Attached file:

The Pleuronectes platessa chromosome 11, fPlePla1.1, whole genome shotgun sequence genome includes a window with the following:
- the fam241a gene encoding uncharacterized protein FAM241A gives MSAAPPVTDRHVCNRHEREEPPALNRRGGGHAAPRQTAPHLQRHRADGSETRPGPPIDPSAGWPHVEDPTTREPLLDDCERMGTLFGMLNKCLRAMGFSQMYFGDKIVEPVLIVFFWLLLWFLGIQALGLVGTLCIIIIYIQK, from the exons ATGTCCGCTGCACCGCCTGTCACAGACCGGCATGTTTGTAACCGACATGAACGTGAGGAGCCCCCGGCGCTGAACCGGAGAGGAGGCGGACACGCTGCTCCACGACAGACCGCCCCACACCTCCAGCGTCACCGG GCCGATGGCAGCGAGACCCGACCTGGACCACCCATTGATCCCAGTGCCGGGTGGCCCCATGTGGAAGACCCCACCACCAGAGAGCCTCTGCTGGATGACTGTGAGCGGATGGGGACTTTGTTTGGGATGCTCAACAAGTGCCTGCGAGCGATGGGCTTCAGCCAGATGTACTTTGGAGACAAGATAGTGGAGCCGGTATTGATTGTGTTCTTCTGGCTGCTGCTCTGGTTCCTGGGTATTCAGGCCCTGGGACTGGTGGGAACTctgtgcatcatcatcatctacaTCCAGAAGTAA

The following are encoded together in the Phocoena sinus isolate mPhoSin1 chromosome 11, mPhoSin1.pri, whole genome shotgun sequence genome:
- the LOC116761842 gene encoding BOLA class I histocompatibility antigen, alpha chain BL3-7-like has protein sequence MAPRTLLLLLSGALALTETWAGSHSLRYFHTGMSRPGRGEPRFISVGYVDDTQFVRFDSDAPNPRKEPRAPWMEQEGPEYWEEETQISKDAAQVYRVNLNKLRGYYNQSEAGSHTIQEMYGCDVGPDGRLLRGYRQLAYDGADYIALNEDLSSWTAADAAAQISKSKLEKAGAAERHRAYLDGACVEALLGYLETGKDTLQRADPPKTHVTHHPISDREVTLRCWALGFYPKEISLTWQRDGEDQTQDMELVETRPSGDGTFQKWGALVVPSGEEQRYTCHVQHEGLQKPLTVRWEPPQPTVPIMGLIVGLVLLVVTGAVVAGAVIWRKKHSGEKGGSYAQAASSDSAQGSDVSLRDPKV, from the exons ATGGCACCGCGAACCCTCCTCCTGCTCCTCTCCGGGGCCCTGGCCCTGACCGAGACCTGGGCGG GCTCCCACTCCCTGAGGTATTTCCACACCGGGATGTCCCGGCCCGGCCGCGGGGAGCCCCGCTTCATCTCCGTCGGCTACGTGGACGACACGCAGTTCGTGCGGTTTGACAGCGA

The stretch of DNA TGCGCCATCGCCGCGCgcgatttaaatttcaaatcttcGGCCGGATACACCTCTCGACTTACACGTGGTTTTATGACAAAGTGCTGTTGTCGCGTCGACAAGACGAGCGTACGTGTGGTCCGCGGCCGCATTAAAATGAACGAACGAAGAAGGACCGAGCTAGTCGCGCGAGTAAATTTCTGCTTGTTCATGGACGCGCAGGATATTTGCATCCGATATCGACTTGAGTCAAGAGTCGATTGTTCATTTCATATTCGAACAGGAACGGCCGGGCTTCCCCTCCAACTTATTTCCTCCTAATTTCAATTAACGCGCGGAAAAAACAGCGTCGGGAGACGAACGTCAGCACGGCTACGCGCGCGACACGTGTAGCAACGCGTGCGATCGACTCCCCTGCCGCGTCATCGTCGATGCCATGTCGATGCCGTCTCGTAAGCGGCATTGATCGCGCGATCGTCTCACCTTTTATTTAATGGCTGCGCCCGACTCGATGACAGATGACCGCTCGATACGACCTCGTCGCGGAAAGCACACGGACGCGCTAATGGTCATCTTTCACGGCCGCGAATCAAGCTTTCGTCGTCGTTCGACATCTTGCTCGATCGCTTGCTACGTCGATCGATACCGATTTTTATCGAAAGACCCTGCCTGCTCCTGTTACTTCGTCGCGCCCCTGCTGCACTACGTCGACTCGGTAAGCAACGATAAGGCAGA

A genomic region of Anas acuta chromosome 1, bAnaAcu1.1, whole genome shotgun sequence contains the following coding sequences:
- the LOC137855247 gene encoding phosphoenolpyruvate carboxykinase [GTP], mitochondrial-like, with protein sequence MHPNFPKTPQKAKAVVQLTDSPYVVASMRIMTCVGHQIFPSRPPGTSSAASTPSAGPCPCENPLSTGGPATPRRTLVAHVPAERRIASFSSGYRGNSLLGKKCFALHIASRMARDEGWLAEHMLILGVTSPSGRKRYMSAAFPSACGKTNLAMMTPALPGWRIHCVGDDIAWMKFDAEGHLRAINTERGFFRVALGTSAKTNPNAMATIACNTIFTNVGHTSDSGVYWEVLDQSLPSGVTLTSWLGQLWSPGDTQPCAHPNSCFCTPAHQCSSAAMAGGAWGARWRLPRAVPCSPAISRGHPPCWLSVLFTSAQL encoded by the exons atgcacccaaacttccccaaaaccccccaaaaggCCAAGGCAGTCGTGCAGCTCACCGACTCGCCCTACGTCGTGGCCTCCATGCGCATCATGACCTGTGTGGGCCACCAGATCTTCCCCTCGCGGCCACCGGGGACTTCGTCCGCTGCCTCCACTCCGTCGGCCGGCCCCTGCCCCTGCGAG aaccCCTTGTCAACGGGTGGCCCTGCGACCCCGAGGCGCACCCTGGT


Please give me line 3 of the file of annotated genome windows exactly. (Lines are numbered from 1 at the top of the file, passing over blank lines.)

The following are encoded together in the Phocoena sinus isolate mPhoSin1 chromosome 11, mPhoSin1.pri, whole genome shotgun sequence genome: